The emission lifetimes of rhodamine 6G (R6G) were measured under shock compression to 9.1 GPa, with the dual intents of better understanding molecular photophysics in extreme environments and assessing the usefulness of fluorescence lifetime microscopy to measure spatially dependent pressure distributions in shocked microstructured media. R6G was studied as free dye dissolved in poly(methyl methacrylate) (PMMA), or dye encapsulated in silica microparticles suspended in PMMA. Thin layers of these materials in impedance-matched geometries were subjected to planar single-stage shocks created by laser-driven flyer plates. A synchronized femtosecond laser excited the dye at selected times relative to flyer plate arrival and the emission lifetimes were measured with a streak camera. Lifetimes decreased when shocks arrived. The lifetime decrease was attributed to a shock-induced enhancement of R6G nonradiative relaxation. At least part of the relaxation involved shock-enhanced intersystem crossing. For free dye in PMMA, the lifetime decrease during the shock was shown to be a linear function of shock pressure from 0 to 9 GPa, with a slope of -0.22 ns·GPa-1. The linear relationship makes it simple to convert lifetimes into pressures. Lifetime measurements in shocked microenvironments may be better than emission intensity measurements, because lifetimes are sensitive to the surrounding environment, but insensitive to intensity variations associated with the motion and optical properties of a dynamically changing structure.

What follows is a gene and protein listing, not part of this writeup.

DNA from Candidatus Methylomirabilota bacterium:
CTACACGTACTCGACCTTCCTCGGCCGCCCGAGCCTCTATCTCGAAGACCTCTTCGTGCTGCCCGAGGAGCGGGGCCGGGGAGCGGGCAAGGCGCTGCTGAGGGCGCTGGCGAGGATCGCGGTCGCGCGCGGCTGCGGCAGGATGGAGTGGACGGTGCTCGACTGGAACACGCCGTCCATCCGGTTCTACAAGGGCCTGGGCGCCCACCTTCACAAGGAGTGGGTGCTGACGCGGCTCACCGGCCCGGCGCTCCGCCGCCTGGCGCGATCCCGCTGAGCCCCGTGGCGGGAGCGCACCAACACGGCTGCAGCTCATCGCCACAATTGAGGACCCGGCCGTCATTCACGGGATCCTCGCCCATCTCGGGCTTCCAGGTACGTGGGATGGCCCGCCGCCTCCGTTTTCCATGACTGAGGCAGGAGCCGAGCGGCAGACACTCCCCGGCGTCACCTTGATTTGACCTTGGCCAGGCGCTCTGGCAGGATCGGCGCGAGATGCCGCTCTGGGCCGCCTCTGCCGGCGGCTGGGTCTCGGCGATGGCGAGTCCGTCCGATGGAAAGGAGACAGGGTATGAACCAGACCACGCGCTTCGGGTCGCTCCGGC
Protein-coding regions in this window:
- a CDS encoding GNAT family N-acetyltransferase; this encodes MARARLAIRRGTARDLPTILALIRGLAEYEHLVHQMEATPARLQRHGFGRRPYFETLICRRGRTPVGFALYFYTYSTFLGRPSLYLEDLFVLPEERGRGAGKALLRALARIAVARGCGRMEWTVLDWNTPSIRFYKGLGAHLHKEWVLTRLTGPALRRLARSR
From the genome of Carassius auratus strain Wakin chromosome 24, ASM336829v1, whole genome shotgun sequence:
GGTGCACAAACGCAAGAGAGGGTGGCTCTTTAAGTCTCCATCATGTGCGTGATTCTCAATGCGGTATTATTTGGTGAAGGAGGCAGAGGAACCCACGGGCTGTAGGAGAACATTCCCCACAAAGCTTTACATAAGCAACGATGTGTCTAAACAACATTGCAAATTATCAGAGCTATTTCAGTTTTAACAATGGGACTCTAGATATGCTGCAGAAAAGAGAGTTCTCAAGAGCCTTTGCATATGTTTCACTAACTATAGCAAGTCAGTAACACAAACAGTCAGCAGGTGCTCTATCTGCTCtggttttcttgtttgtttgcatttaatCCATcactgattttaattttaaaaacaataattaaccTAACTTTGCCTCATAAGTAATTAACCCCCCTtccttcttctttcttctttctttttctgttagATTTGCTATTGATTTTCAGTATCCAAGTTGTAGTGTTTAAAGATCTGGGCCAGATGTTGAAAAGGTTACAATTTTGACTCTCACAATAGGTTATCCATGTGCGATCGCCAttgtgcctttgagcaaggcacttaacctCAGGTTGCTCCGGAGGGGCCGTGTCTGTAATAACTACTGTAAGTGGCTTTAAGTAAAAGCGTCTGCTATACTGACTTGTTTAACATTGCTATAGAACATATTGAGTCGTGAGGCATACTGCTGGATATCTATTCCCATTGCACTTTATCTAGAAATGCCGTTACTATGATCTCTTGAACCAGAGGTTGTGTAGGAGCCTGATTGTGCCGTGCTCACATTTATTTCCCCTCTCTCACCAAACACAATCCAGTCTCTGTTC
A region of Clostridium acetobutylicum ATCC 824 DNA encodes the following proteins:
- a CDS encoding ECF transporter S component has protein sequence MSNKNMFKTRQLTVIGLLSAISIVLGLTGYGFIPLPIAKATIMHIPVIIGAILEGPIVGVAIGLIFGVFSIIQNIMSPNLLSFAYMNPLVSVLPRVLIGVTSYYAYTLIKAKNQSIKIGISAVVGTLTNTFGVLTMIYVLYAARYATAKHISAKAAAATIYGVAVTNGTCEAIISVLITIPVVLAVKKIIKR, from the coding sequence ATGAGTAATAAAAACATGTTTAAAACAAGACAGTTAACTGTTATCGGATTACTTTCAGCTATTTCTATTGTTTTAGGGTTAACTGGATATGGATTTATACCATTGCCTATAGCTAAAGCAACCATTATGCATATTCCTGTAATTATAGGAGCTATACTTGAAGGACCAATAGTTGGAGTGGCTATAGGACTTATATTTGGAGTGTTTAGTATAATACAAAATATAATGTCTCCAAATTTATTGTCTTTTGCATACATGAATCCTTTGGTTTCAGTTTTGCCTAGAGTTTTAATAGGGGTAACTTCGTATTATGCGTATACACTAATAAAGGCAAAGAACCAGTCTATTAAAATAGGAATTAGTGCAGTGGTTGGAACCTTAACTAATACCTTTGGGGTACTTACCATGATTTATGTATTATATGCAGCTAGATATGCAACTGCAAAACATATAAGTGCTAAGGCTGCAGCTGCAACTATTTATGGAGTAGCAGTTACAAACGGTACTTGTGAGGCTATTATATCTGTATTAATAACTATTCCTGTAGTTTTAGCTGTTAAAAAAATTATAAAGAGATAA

ASJC Scopus subject areas
- Physical and Theoretical Chemistry